Furthering our exploration into geometry....the place where Pat Hingle runs to is absolutely littered with shapes. I still haven't completely figured it out, but don't you think that all these shapes and especially the colors make the sets so menacing in this film? It may have something to do with how when you see all these shapes, your mind starts forming pictures that may or may not be there. I for one can always sort of sense that there is a mean monster with jagged red teeth in the above picture....but that's probably just me.


And now our first glance at that fateful stained glass window on the ceiling. There's nothing really telling about the specific design, it's more that we know it's going to be extremely important. Although now looking at it, it does sort of resemble an EYE.


Ah well, elevator up! And look at that another red....and menacing triangle....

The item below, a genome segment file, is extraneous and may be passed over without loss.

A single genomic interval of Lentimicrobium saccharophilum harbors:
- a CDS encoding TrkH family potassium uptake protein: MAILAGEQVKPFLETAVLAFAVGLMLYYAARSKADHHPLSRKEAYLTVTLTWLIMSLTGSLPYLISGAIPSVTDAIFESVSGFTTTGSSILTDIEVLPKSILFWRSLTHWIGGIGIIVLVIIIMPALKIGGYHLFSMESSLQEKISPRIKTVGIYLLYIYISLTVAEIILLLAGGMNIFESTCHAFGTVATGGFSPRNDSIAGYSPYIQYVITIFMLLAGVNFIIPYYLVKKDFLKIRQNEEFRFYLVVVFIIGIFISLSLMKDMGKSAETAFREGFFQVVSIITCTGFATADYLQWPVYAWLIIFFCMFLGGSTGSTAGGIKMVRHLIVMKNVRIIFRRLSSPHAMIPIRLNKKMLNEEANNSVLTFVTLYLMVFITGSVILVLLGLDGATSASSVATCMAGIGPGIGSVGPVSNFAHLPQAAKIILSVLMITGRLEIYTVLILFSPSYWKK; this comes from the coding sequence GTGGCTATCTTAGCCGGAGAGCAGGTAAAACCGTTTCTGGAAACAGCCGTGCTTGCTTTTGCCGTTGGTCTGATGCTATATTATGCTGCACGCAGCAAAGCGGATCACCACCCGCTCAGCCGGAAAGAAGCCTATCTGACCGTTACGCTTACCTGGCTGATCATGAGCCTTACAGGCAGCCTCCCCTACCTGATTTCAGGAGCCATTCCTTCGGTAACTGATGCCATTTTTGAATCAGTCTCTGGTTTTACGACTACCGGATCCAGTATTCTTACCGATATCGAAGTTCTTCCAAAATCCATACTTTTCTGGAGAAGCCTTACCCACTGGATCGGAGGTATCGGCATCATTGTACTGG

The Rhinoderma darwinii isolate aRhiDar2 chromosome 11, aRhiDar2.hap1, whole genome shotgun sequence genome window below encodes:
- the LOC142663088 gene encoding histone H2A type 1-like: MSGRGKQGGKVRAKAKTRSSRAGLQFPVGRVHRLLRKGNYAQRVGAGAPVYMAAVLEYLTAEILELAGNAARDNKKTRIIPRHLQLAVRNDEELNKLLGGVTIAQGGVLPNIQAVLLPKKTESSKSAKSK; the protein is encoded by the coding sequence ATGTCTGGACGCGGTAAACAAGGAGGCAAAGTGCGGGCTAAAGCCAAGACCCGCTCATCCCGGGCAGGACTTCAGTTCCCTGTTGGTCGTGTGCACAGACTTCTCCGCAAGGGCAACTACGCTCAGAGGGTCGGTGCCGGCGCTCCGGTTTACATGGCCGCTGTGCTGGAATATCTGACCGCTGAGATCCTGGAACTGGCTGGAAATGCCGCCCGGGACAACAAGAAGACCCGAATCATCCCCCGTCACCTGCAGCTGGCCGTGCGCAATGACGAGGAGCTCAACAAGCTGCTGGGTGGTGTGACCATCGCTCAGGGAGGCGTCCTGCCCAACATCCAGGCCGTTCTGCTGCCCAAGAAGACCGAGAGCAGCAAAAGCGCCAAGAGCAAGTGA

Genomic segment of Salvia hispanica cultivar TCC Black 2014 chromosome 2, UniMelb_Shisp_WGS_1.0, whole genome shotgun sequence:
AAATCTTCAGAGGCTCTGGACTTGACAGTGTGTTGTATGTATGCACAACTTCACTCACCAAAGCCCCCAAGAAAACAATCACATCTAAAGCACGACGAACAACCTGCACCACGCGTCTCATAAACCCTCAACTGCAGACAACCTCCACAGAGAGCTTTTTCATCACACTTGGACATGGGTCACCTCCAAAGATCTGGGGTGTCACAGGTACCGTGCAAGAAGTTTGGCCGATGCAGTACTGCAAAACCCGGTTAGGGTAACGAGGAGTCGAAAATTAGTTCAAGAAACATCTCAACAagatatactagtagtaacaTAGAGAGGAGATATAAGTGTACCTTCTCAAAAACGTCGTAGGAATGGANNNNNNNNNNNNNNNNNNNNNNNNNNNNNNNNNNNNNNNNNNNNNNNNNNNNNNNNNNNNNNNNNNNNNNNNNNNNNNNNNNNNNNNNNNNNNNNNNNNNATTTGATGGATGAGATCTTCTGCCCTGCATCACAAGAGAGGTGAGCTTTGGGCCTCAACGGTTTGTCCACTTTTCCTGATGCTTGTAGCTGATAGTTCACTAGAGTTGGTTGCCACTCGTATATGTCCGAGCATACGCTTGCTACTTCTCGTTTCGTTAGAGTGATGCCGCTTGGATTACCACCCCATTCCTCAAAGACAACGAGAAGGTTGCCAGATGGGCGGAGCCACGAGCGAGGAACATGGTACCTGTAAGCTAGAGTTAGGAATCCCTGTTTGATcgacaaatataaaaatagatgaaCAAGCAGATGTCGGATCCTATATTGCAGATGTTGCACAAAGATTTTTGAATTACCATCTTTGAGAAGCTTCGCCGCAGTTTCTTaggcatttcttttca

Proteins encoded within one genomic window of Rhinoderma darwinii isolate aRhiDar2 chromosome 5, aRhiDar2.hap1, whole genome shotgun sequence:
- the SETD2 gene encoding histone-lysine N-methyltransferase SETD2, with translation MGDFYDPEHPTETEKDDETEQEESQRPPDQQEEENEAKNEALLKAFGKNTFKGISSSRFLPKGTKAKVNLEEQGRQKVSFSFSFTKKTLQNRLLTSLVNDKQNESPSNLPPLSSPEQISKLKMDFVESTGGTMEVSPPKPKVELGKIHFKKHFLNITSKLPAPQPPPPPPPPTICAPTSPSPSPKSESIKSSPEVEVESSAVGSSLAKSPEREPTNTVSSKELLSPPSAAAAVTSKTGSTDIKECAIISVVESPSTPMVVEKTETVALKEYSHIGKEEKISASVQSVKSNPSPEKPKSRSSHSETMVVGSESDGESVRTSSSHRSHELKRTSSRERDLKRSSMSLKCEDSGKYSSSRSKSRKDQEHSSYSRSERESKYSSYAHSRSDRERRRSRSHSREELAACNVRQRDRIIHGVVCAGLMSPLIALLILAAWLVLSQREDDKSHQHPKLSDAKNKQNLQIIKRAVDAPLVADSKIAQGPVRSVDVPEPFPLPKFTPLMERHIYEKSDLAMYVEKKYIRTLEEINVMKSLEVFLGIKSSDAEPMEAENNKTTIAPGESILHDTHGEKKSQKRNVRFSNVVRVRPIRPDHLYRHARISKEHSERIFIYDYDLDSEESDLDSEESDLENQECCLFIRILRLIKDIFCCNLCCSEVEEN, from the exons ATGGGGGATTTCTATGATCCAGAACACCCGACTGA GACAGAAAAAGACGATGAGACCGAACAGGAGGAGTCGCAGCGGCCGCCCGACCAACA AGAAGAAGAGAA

Even though she's inside and away from what was chasing her, Pat senses that whatever was following her is still there. Still there like perhaps...outside the window?


Don't be fooled by those Great Gatsby Eyes, those are the eyes of whatever has been summoned to kill Pat. Which brings up a very interesting point. A great deal of people want to believe that you can identify the killer by their arms.
They are hairy---which even prompts some people to believe that the murderer is that really hairy guy in ballet class. The thing is--although Suspiria retains many of the characteristics of a Giallo, it does not retain one of the most vital---a real in the flesh murder mystery type of killer. It is very likely that the murderer is not human, rather, some kind of demon that the coven conjured up in order to act out their revenge. Later on in the film when Suzy consults with the witch expert, he tells her that the witches have the power to summon whatever it is they need to act out their revenge. So then, I think it is highly likely that this is what that hairy arm belongs to. I mean who really has hair arms and fingernails/claws like that? Except maybe Helena Markos but you saw her at the end--no way is she getting out of that bed.